Evie-Beth Taylor suffered with the ‘worst chicken pox’ her doctors had ever seen – but she was turned away from A&E twice. She was just five when she was taken to the doctor with chickenpox. However the rash was so bad, professionals initially told her parents it might be a rare genetic disease – and not chicken pox at all.
The infection was so severe the little girl was left screaming in pain whenever she was touched, making it impossible for mum Lianne Taylor, to clean her airways. So poorly she couldn’t eat, drink or even use the toilet, Evie-Beth’s nose became so clogged with ‘rock hard’ mucus, leaving the little girl struggling to breathe.
Pubs without beer gardens are struggling in heatwave because everyone wants to be outside Lianne called paramedics and her poorly daughter was rushed to A&E twice in just two days. But Lianne claims she was ‘treated like an over the top parent’ and turned away both times, being told that she had to wait 10 days for the antibiotics prescribed by her GP to work. Desperate, Lianne took her daughter back to the GP once more who immediately arranged for her to go straight to hospital – where doctors told Lianne she was lucky to have brought her in when she did. After four days in hospital Evie-Beth was finally allowed to return home but it took months for the spots to completely go.
She has been left with scarring across her face and body. The infection was so severe the little girl was left screaming in pain whenever she was touched, making it impossible for mum Lianne Taylor, 33, to clean her airways. ‘We couldn’t get near her to wash her down or clean it away because she was screaming in pain’. A year on, Lianne has decided to share the shocking images of Evie-Beth’s ordeal to raise awareness of just how serious chickenpox can be. Lianne, from Newton Aycliffe, County Durham, said: ‘It was really traumatic seeing Evie-Beth like this.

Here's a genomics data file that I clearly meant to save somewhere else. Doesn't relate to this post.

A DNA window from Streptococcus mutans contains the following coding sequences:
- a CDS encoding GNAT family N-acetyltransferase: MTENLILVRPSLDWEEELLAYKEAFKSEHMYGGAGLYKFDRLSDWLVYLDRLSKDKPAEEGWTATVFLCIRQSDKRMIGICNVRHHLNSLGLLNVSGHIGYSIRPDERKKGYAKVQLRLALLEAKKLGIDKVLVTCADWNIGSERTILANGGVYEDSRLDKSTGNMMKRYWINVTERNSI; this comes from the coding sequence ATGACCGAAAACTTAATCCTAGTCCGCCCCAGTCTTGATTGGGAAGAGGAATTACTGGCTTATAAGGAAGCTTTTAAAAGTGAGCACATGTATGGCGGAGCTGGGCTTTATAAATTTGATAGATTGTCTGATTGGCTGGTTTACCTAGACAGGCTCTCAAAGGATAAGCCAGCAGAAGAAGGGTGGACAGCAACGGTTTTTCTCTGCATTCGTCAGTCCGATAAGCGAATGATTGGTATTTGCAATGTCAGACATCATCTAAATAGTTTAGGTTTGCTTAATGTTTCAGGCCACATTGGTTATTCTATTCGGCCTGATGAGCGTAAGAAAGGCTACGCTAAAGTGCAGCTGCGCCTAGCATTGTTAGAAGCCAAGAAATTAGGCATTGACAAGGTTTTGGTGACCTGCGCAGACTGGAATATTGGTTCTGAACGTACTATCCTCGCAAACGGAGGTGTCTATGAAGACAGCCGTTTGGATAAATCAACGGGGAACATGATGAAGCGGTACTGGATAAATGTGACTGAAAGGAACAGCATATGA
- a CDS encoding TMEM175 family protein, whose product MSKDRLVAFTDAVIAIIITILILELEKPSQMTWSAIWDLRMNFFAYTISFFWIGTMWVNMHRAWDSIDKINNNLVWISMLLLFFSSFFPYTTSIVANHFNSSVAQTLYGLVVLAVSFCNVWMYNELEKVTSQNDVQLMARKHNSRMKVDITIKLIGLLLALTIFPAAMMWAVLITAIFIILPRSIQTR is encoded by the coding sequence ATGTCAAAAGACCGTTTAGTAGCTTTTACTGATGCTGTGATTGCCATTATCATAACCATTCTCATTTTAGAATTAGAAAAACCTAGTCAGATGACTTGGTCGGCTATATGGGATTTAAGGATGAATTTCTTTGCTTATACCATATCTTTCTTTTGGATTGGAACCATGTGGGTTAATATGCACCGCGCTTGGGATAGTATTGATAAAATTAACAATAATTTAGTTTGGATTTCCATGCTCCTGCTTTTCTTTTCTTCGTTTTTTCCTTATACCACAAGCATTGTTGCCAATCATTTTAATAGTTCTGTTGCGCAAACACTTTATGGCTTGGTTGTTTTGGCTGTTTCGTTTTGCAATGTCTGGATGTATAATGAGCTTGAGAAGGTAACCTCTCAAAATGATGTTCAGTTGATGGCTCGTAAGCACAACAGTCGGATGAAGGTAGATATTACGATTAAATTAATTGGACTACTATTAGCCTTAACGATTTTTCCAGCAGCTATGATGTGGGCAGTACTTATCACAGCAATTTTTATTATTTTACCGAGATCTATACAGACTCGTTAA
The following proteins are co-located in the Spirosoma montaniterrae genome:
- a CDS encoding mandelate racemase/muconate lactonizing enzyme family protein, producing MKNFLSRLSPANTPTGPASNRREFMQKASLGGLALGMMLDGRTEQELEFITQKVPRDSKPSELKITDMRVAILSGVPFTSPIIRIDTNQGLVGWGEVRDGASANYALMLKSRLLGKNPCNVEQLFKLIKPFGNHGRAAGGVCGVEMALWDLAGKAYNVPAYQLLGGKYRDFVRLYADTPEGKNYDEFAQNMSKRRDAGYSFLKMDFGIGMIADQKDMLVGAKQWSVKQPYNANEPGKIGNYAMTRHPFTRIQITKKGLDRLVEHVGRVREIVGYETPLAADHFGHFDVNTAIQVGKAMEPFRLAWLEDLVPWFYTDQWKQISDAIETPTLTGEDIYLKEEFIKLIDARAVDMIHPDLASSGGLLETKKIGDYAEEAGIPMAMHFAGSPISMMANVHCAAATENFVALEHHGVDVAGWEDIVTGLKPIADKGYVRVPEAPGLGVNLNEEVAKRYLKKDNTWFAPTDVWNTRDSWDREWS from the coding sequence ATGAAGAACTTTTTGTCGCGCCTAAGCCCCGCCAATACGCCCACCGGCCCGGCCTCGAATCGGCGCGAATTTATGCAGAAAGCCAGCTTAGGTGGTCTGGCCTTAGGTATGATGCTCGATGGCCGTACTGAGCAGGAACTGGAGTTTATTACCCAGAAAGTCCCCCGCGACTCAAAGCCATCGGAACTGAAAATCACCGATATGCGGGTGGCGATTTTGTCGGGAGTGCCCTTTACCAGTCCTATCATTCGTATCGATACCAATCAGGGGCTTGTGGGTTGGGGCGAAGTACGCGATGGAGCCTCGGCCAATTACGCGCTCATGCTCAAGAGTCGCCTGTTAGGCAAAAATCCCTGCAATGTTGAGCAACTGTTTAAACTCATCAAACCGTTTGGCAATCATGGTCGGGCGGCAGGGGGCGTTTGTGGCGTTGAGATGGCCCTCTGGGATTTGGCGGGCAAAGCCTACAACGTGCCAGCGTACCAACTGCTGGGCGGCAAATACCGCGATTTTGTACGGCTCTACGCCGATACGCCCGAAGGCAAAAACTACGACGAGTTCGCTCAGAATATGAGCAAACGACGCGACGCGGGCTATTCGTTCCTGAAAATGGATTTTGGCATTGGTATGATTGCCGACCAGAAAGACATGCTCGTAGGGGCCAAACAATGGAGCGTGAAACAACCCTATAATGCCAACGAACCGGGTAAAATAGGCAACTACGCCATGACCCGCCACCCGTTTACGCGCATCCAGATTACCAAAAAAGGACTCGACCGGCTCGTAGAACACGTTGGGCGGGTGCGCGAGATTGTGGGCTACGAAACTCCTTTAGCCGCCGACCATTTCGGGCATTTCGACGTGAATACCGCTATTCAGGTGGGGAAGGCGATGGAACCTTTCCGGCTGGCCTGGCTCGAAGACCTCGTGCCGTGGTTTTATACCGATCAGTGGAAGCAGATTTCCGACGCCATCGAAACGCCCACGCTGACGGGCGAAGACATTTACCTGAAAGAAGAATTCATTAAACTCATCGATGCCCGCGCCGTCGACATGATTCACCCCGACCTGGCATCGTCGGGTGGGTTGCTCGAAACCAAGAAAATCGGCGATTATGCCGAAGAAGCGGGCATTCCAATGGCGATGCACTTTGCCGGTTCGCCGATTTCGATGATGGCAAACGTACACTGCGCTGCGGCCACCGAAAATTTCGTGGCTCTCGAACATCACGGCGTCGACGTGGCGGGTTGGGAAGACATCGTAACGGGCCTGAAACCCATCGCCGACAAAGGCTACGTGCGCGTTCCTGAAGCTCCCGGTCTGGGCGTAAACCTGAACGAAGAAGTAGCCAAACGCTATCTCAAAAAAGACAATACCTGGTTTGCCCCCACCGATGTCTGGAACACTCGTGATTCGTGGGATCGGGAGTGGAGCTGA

‘She was struggling to breathe because she was so blocked up with mucus that went really hard. ‘We couldn’t get near her to wash her down or clean it away because she was screaming in pain. ‘The spots just kept coming and coming. Even when she was in hospital the doctors were coming in everyday and she was coming out with more and more spots. ‘The doctors said they had never seen chickenpox that bad. ‘They had a photographer come in and take photos of her skin because they had never seen a case as bad as hers before. They didn’t know why.’ Happy and healthy, the now seven-year-old Evie-Beth is still bothered by her scars from her chickenpox.
Mum-of-two Lianne first noticed a spot on her daughter’s arm on February 4 2017 and thought it could be chickenpox. When the infection broke out in spots all over her body on February 8, her worried mum and dad Stuart Taylor bathed her in a bath with oats and rubbed her with creams and camomile lotions to ease the itch.
Teenager’s inspirational notes on bridge have already saved eight people’s lives But their daughter only got worse. Lianne started sleeping in the same bed as little Evie-Beth so she could wake her up every hour to give her a drink. Her GP prescribed her with antibiotics – but when paramedics took Evie-Beth to A&E on February 10 they turned her away.
It wasn’t until her GP sent Evie-Beth straight to Darlington Memorial Hospital on February 13 that the little girl was finally admitted. Lianne, who studies history at Teesside University, said: ‘It was absolutely awful.
It was really bad. Being sent away from A & E made me feel like I was treated like an over the top parent. ‘It was horrendous. It was a really tough time.’ Lianne started sleeping in the same bed as little Evie-Beth so she could wake her up every hour to give her a drink. Lianne said: ‘She is a happy bouncy girl.
What upsets me most is that she does say she looks funny now and that’s heartbreaking to hear. Dogs still need exercise during the heatwave ‘I still tell her she’s beautiful even though she’s got these scars. She doesn’t have a lot but there are many of them on her face. ‘I hope they will fade away for her.’
A spokesperson for County Durham and Darlington NHS Foundation Trust said: ‘While we cannot comment on individual patient cases we always welcome feedback on our services, especially where patients or their loved ones feel they have not received the care they would expect.